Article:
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Open Access Thesis
Master of Arts (M.A.)
Year Degree Awarded
Month Degree Awarded
This thesis deals with how Ohba Minako, a Japanese woman author who was prolific in the late twentieth century, uses a Japanese female yōkai (or “supernatural monster”) called yamamba (often translated into “mountain witch”) in order to produce a non-hierarchical community in her short stories and novels. Yamamba are usually depicted as old women who lure lost male travelers in the mountains into their huts in order to eat them. Therefore, feminist scholars analyze this figure from a feminist perspective as a reflection of misogyny in the patriarchal society. Acknowledging the usefulness and validity of the feminist approach and expanding it into viewing vagabonds and immigrants’ marginal communities, I will focus on how Ohba emphasizes the yamamba’s amorphous self, which I will explain constantly changes and thus carries the potential to transcend the border between the self and the other. Ohba’s depictions of yamamba as a mind-reader and women who speak with a language that does not belong to any specific nations or races are, I will argue, all part of her efforts to highlight the vi social injustices of putting individuals into certain molds of identities and her declarations to oppose to them as a woman and as a foreigner who lived in immigrants’ communities.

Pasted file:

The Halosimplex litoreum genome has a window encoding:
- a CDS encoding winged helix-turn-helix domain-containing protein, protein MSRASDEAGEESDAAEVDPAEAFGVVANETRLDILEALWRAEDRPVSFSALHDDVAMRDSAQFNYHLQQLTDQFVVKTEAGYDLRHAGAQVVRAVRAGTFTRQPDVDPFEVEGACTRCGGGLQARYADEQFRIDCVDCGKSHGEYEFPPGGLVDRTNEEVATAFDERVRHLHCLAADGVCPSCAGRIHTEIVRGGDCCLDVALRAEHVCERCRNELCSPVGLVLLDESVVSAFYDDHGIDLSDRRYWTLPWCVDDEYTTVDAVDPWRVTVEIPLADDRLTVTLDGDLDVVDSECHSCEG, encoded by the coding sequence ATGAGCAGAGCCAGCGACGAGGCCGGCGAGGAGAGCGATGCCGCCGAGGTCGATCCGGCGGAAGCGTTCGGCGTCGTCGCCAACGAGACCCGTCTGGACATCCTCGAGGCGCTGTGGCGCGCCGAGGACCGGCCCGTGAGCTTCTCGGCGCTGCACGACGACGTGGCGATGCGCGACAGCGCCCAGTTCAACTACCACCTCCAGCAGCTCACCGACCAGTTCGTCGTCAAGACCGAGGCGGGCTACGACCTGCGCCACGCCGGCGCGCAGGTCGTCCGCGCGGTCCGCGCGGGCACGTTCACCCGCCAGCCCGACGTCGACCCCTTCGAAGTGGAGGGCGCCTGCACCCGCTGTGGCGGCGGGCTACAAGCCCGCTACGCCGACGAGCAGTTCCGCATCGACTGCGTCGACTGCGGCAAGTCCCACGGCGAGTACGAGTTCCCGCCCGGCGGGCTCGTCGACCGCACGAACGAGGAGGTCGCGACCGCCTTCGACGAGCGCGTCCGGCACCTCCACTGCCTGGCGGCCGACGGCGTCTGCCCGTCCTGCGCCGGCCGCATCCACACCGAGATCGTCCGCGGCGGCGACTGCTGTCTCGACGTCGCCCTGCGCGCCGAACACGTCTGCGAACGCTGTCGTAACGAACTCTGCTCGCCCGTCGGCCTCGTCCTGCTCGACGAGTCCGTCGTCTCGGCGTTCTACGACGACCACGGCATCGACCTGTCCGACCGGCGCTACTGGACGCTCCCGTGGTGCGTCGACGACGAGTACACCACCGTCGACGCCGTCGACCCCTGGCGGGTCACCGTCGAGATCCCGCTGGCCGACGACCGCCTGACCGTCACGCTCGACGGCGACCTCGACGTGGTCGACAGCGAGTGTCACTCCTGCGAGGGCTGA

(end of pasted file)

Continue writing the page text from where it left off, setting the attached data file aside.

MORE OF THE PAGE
Izumi, Katsuya, "Yamamba's Amorphous Self and the Marginal Space in Ohba Minako's Stories" (2020). Masters Theses. 929.